“This is what we sought out to do by inviting experts in various fields to this discourse. We need to hear from people who have the knowledge and expertise and who can share their wealth of experience on how to move on economically as a nation in view of the urgent need to reinvent the economic wheel of the Nigerian economy.”

The Managing Director, Financial Derivatives Company Limited, Mr. Bismarck Rewane, who was the guest speaker at the event, stated that the nation’s Gross Domestic Product would expand this year by 2.19 per cent and it would go through a stage of 4.62 per cent before getting to seven per cent by 2020.”

He, however, noted that this would be based on the assumptions that Nigeria would remain an exporter of oil, produce 2.5 million barrels of oil per day, and create six million jobs within the period.

“It also means we will increase the overall tax to GDP ratio, which is about five per cent now, to about 15 per cent, and the tax policy will be more efficient and the revenue will increase to about N350bn annually,” Rewane added.

The panellists at the event were the Managing Director of Economics Associates, Dr. Ayo Teriba; Director-General, Lagos Chamber of Commerce and Industries, Mr. Muda Yusuf; a former Deputy Governor, CBN, Dr. Obadiah Mailafia; and Partner, PwC, Mr. Taiwo Oyedele.

Teriba, in his submission, noted that the Economic Recovery and Growth Plan of the Federal Government was triggered by the shocks occasioned by the recession and worsening of the inflation record.

He said, “Nigeria’s economic crises broke out in the course of 2016. We also had foreign exchange crisis, which broke out also in 2016. Perhaps, we should have separated the crisis response from the plan. Crisis response calls for urgency. Mid last year, the currency was devalued. So, we needed the crisis response, we don’t have the luxury.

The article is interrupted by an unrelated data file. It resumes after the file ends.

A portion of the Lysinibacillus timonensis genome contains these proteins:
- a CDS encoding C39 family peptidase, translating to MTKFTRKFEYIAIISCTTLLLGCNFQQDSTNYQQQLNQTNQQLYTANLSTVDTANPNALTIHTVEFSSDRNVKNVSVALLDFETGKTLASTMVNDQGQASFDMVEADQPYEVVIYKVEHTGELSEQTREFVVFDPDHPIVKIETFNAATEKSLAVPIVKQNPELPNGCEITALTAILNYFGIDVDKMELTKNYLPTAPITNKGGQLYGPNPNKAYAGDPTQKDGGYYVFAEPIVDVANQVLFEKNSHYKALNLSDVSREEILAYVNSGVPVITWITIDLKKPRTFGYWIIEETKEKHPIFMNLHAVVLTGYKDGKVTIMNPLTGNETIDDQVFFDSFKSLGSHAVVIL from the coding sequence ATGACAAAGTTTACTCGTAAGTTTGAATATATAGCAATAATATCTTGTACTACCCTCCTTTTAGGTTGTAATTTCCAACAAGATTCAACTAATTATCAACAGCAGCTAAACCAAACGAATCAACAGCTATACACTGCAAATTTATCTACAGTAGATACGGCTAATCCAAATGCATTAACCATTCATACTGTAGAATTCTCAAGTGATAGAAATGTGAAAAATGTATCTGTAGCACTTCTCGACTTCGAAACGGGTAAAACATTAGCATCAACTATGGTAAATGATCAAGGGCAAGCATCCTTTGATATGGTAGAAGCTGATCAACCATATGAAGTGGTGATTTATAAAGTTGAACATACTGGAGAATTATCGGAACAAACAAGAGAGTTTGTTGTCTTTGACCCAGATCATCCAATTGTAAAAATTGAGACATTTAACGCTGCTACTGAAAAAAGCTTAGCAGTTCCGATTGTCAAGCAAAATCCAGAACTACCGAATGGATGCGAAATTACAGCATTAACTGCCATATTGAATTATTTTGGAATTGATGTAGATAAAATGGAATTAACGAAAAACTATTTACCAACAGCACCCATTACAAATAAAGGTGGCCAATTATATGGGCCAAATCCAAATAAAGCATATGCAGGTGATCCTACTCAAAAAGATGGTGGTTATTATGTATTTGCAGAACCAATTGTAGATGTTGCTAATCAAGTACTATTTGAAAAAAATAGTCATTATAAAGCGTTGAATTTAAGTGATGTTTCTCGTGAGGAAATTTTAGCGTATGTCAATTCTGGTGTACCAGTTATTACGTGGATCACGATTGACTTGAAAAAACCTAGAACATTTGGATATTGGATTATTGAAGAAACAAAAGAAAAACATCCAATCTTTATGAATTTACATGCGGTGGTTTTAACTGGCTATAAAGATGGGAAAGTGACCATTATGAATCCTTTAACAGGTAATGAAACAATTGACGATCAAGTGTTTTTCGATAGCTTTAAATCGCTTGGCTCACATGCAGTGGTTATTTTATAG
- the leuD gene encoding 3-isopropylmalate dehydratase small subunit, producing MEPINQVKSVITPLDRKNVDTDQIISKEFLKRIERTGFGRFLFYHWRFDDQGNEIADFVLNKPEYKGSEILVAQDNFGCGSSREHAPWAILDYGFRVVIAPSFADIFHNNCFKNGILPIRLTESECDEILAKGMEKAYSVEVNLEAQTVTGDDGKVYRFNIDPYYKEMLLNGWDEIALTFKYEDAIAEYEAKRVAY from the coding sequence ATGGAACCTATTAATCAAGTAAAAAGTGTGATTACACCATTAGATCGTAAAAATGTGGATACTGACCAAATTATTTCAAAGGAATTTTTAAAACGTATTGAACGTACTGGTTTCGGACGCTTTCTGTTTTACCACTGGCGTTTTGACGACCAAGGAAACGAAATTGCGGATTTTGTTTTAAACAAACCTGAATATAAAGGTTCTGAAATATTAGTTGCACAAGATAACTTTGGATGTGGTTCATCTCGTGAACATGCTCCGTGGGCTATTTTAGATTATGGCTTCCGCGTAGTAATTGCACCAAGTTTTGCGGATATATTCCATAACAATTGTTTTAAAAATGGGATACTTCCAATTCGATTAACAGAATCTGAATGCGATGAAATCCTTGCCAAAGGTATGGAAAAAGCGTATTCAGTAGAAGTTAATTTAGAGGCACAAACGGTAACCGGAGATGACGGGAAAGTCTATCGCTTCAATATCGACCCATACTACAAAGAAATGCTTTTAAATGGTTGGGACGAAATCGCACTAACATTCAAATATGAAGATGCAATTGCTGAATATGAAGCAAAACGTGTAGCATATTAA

“In economic policy, there are lags. Lags are well understood. After recognising there is a response lags, what should now be fashioned is the response. There is an action lag. When you have a recession and devaluation, you want to do your best to shorten the lags. Yusuf emphasised the need for the Federal Government to anchor its growth plans on the private sector, emphasising the role of private investments in economic growth.

Mailafia also stressed the importance of a conducive business environment to attracting foreign investors into the country in order to enhance growth.

CEO/Founder Investors King Ltd, a foreign exchange research analyst, contributing author on New York-based Talk Markets and Investing.com, with over a decade experience in the global financial markets.

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Economy

Nigeria-South Africa Trade Hits $2.9bn

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Shipowners

The volume of trade between Nigeria and South Africa hit $2.9 billion last year with expectation of it rising further with the African Continental Free Trade Area (AfCFTA) agreement.

Nigeria’s Consul General, Malik Abdul, in a statement noted that Nigeria accounts for 64 per cent of South Africa’s trade in West Africa and is one of his country’s top three sources of crude oil.

He further added that in 2020, South Africa imported R35 billion ($2.48 billion) worth of goods, predominantly crude oil from Nigeria and exported R6 billion ($425milion) to Nigeria.

He stated: “South Africa is currently among the top 10 per cent of investors in Nigeria, globally and Nigeria is South Africa’s 10th biggest export market in Africa and thirty-second globally. Nigeria accounts for 64 per cent of South Africa’s trade with West Africa and is one of South Africa’s top three sources of crude oil.